IAG takeover ‘could create thousands of jobs’

IAG’s takeover of Aer Lingus would secure the former national carrier’s future and could create thousands of jobs that would far outweigh any potential losses, an expert has claimed.

The proposed takeover would position Aer Lingus to further grow its profitable long-haul business while insulating it from economic downturns which could seriously hamper profitability.

Merrion Capital head of research David Holohan said that while the airline is in good shape, it remains vulnerable in a notoriously cyclical industry. He said relying on what is a relatively small airline to buck the trend of national flag carriers amalgamating to ensure their viability, would not be the wisest course of action.

Contrary to fears over potential job losses, which unions claim could total more 1,000 should Aer Lingus be sold, the economic analyst predicted that if IAG were to develop Dublin as a transatlantic hub, thousands of jobs could be created over time that would far outweigh any initial redundancies.

“The short-haul routes are struggling and I don’t see a sea change to that over the next number of years, it’s really only long-haul that they continue to benefit [on] — as a standalone entity that becomes more and more challenging as an airline,” Mr Holohan said.

Serious concerns have been expressed over the last number of weeks by a range of stakeholders who fear any takeover of Aer Lingus could have hugely negative ramifications for jobs, connectivity and regional economic recovery.

Appearing before the Oireachtas transport committee on Thursday, representatives of a number of the country’s chambers of commerce warned a reduction in connectivity to Heathrow could devastate job growth across the country.

Mr Holohan, however, claims rowing back on routes between Ireland and Heathrow is unlikely as it wouldn’t make economic sense, given the profitability of those routes.

While some commentators have suggested that greater profits could be garnered from using the valuable Heathrow slots for transatlantic flights, Mr Holohan countered saying that maintaining the existing routes would be more valuable to the company given the frequency of flights on those routes.

Asked as to whether the routes, if maintained initially, may be curtailed when former Aer Lingus chief executive Willie Walsh steps down as IAG chief executive leaving the power in the hands of an executive less familiar with their importance to the country, Mr Holohan accepted it represented somewhat of a risk but added that if the routes remain profitable they would likely be maintained.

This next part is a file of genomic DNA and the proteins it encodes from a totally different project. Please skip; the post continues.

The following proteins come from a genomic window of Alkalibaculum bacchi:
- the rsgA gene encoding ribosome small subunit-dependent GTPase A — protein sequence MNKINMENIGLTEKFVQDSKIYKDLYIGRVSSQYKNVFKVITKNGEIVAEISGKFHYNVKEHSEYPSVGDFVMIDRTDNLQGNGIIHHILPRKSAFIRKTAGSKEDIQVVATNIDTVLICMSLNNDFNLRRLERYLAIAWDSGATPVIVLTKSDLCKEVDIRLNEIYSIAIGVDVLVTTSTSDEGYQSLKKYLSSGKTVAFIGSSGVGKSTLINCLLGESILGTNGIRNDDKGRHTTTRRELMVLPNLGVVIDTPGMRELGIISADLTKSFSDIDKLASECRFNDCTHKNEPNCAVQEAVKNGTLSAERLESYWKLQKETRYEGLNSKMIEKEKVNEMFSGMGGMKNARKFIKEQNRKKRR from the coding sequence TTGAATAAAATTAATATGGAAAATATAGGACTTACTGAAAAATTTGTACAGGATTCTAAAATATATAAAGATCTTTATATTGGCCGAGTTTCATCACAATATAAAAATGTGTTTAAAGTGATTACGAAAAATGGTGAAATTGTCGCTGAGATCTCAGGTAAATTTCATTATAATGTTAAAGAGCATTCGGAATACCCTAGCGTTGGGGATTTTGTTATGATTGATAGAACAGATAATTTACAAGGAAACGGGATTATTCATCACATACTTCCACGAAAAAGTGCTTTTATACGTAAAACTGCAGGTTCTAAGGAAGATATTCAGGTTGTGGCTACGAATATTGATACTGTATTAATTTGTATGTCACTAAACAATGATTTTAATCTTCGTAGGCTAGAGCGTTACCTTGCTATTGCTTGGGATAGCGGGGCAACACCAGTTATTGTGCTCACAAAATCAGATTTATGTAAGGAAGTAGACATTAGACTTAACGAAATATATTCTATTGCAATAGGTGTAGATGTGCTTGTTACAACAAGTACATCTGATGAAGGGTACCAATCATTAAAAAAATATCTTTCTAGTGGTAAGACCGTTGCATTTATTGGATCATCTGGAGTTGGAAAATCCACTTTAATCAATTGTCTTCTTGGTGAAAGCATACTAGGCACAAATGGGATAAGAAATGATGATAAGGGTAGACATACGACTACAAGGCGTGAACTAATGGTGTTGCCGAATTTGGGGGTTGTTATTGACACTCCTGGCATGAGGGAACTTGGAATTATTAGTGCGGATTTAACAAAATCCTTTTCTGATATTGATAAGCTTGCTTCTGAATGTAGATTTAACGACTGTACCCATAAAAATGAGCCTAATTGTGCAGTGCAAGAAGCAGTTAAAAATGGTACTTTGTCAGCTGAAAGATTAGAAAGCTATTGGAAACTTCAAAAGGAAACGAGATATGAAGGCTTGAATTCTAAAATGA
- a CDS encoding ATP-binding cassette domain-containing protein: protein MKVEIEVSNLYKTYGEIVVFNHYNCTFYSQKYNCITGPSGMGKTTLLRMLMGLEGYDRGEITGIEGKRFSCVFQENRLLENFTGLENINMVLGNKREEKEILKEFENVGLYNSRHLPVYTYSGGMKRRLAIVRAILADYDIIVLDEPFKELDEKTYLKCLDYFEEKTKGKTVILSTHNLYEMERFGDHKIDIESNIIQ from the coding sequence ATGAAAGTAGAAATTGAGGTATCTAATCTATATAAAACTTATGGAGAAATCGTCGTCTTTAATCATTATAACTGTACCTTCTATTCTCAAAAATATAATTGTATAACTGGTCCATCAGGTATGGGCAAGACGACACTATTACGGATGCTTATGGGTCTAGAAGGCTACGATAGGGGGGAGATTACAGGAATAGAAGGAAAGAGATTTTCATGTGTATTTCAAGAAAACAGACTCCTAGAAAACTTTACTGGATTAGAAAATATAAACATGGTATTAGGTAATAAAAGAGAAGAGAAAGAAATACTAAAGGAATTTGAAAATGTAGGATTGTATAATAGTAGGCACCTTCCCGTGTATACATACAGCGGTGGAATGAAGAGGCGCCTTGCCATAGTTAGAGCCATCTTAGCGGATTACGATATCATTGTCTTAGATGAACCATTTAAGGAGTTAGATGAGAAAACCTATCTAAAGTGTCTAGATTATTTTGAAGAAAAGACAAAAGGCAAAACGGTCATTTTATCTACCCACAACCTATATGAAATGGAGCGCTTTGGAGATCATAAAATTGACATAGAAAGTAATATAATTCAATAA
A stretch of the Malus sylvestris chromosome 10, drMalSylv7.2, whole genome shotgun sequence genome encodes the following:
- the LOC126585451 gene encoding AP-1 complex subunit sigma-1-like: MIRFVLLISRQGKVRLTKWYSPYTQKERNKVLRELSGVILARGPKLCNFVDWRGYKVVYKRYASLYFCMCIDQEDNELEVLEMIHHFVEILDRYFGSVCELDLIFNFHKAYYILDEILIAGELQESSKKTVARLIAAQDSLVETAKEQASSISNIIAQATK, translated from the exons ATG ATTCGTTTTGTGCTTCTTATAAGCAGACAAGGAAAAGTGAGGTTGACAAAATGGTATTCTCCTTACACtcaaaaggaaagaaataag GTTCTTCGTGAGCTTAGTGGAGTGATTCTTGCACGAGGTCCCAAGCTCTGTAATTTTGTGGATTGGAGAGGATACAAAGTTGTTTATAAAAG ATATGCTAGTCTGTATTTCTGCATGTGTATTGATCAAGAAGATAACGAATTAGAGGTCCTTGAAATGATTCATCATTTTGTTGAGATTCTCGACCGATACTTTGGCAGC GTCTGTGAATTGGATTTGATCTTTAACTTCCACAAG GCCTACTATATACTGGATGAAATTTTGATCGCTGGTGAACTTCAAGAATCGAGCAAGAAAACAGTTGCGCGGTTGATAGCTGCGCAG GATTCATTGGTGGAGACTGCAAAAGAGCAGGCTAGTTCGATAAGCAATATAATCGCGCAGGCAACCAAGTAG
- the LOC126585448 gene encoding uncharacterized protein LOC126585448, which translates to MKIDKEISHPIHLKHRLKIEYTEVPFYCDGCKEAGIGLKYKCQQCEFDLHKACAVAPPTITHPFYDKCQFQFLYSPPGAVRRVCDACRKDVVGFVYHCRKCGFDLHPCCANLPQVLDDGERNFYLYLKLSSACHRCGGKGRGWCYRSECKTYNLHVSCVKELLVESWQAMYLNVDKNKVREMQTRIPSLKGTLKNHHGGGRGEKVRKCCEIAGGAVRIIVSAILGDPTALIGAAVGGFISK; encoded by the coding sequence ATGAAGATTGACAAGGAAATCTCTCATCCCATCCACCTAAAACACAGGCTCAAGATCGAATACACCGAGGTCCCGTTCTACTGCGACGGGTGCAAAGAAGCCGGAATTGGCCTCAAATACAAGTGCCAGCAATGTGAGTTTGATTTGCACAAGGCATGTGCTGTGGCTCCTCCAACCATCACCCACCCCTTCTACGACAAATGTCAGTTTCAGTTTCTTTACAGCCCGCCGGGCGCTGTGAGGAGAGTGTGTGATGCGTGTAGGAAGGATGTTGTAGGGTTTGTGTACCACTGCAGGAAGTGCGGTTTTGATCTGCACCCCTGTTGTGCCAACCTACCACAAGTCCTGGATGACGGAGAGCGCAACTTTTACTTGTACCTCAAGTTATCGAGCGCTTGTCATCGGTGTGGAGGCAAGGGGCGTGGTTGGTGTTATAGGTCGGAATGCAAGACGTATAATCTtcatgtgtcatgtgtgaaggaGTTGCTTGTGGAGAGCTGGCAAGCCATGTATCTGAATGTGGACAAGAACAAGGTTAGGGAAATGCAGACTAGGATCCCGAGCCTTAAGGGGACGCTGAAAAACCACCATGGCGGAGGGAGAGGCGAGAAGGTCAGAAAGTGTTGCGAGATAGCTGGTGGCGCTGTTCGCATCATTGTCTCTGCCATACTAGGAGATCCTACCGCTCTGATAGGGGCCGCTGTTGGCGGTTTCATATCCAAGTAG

The Merrion analyst also accepted legally binding guarantees on the retention of connectivity would be “very difficult” to secure.

An information vacuum exists at present, however he said, but once IAG completes the confirmatory due diligence it is currently undertaking, it will be in a much clearer position and be able to engage with stakeholders to allay the range of concerns expressed.

Whether the Government decides to sell its 25.1% stake remains fraught with political danger. The growing opposition to a deal has been reflected in uncertainty among investor, with shares down 3.7% yesterday evening.

Separately, IAG announced Qatar Airways has acquired a 9.99% stake in the company.


Venetia Quick, co-founder of ‘Grief Encounters’ tells Ruth O’Connor that there is no right or wrong way to grieve the death of a loved one.Grief Encounters: Podcast opening up conversation about bereavement

Once again for this week’s review I was reminded about the quality of Irish meat — and yet it seems the meat processors expect our farmers to produce it at a loss.Restaurant Review: Mister S, Camden St Upper, Dublin 2

Your guide to what's going on in the gardening world this week.Gardening notes: Your guide to what's on

I went to Holy Faith in Clontarf in Dublin and I still have a big group of friends from school. These days, like most people, we use a WhatsApp group to communicate!School Daze with Nadia Forde: I wish I had embraced my differences at school

More From The Irish Examiner